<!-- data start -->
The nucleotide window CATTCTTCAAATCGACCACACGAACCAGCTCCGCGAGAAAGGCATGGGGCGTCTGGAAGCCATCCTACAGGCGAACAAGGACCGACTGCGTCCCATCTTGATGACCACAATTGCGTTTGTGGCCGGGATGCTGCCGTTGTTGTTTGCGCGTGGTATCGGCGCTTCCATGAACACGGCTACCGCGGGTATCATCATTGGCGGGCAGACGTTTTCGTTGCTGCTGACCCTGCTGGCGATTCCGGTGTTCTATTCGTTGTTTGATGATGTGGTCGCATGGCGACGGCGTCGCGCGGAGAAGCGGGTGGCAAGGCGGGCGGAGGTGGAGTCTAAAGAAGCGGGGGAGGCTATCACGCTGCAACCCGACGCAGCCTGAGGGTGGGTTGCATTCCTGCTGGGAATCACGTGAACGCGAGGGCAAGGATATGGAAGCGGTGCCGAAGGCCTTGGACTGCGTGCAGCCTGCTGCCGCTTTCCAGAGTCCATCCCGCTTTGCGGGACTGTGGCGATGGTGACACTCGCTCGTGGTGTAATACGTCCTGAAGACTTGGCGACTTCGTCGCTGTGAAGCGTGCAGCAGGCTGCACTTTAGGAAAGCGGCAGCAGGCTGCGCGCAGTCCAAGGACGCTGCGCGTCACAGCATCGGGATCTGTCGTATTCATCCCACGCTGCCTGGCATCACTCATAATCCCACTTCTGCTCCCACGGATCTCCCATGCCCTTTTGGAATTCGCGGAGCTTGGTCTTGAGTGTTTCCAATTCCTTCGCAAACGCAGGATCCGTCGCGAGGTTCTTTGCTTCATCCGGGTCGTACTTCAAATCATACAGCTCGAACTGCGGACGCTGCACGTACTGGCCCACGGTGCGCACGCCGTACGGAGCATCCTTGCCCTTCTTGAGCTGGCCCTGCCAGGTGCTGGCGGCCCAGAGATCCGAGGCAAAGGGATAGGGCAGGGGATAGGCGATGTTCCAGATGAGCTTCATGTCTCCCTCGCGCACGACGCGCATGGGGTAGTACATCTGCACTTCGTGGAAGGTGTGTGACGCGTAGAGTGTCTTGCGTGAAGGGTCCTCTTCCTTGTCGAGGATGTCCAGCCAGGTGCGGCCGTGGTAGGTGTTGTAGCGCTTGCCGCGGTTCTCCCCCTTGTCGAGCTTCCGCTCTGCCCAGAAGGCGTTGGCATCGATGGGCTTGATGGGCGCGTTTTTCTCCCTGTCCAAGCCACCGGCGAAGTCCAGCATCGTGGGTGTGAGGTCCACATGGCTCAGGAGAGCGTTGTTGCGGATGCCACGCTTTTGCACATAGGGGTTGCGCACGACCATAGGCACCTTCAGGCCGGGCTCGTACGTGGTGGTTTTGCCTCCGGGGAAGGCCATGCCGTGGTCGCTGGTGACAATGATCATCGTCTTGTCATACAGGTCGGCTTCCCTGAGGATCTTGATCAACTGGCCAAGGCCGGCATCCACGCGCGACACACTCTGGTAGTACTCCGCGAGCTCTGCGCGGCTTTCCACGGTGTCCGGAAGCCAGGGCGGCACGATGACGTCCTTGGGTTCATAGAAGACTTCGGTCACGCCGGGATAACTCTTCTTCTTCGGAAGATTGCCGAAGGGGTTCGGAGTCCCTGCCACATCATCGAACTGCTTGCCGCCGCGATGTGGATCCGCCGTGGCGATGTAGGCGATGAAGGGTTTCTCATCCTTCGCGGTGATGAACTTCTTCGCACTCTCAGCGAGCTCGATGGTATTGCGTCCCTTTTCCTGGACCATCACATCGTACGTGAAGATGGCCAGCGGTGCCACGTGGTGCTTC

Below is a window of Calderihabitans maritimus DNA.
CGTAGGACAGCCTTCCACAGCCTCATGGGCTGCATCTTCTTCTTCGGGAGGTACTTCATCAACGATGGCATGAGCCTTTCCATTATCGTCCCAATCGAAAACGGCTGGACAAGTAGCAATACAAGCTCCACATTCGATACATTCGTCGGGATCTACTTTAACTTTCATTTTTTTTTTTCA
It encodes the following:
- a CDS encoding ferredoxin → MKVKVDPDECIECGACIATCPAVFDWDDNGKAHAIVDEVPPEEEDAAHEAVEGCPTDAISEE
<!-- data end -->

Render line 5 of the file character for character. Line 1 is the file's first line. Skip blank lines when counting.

- a CDS encoding ferredoxin → MKVKVDPDECIECGACIATCPAVFDWDDNGKAHAIVDEVPPEEEDAAHEAVEGCPTDAISEE